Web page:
Daniel Terziski was born with a very serious heart defect. That defect led to his death following an operation intended to be the first step in a long-term plan for amelioration of the defect. But the procedure was a high-risk one. Many children in Canada, with the same defect as Daniel had, died following surgery. The questions that arose from this case included the decision to perform the procedure here in Winnipeg, as well as the manner in which the case itself was handled.
The issues are:
Should Daniel's condition have been diagnosed earlier?
Two of the consulting witnesses who appeared before this Inquest indicated that Daniel's heart defects should have been identified before his birth. In addition, his mother sought medical attention several times before Daniel was properly diagnosed. While Dr. Walter Duncan indicated that the type of defect that Daniel suffered from is difficult to detect, early detection might well have led to more effective treatment of Daniel. The evidence suggests that Daniel's condition should have been detected earlier than it was.
Was Daniel's family provided with sufficient information to allow them to give informed consent to the procedure?
The evidence suggests that the family was not encouraged to seek a second opinion. They were offered the option of sending their child out of province. However, when they raised the prospect of bringing a surgeon to Manitoba, it was made clear to them that this was unnecessary, since there was nothing available outside the province that was not available in Manitoba. This amounted to a form of pressure to have the procedure carried out in Manitoba. The assurances given to the Terziskis about the competence of the Winnipeg team must be considered in light of the comments from witnesses. Both Duncan and Cornel said that it might not have been wise for the Winnipeg team to undertake a Norwood at that point in its history, and Soder commented on the role that surgical issues played in Daniel's death.
As in other cases discussed above, Daniel's parents were not fully informed as to the fact that this was Odim's first Norwood, either without supervision or with expert assistance. Nor were Daniel's parents informed about the recent deaths of other patients in the program. This fact was of significance by this point, since many of the people involved in the program were clearly concerned about its mortality and morbidity rates. This evidence tends to suggest that Daniel's parents were not provided with sufficient information to allow them to give informed consent to the procedure.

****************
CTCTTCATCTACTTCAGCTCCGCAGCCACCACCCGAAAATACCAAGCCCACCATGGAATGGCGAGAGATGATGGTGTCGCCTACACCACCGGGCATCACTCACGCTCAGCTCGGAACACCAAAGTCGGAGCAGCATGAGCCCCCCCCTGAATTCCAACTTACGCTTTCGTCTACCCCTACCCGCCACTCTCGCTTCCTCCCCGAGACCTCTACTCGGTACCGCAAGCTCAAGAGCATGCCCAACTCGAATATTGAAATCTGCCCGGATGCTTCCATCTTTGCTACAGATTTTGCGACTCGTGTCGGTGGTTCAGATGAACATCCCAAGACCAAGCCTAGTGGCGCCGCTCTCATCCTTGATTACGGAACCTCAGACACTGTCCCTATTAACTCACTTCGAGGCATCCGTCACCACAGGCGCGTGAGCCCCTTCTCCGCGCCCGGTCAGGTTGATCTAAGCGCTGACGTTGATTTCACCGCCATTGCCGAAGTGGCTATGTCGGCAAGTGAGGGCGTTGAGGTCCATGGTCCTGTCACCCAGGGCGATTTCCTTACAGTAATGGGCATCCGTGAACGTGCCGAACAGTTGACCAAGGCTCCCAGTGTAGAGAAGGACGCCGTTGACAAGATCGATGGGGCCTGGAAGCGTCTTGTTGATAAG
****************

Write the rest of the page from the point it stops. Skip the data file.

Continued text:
Was Daniel healthy enough to undergo an operation?
As noted above, there was in this case, as there had been in several other cases, concern on the part of the consulting witnesses that Daniel was taken to surgery with an infection. There appears to be some evidence to validate that concern. The concerns about infection with respect to the Caribou case and the Goyal case have equal application here.
Should the HSC team have attempted the operation or should Daniel have been referred out of province?
In the wake of the results in the Goyal, Caribou and Ulimaumi cases, and given Odim's lack of experience (coupled with the overall lack of planning), it was unwise to undertake this operation in Winnipeg.
Should there have been better planning for this procedure?
The evidence suggests that there was not enough planning for either the operation or the post-operative care.
Did the length of surgery contribute to Daniel's death?
Cornel, Duncan, Hudson and Soder all noted that the operation was lengthy and that this length could have compromised Daniel's heart. In their joint report, Cornel and Duncan wrote:
There appear to be some questionable surgical management issues related primarily to the duration of bypass. We once again question the appropriateness of an inexperienced surgical team performing Norwood procedures. (Exhibit 354, page 6)
Soder indicated in his report for this Inquest that:
[T]he skill and dexterity of the surgeon performing these operations were insufficient for the challenge of successfully repairing infant hearts with complex malformations. Surgical factors were the prime determinants of fatal outcome in 9 of the 12 deaths. (Boldface in original) (Exhibit 345, page 8)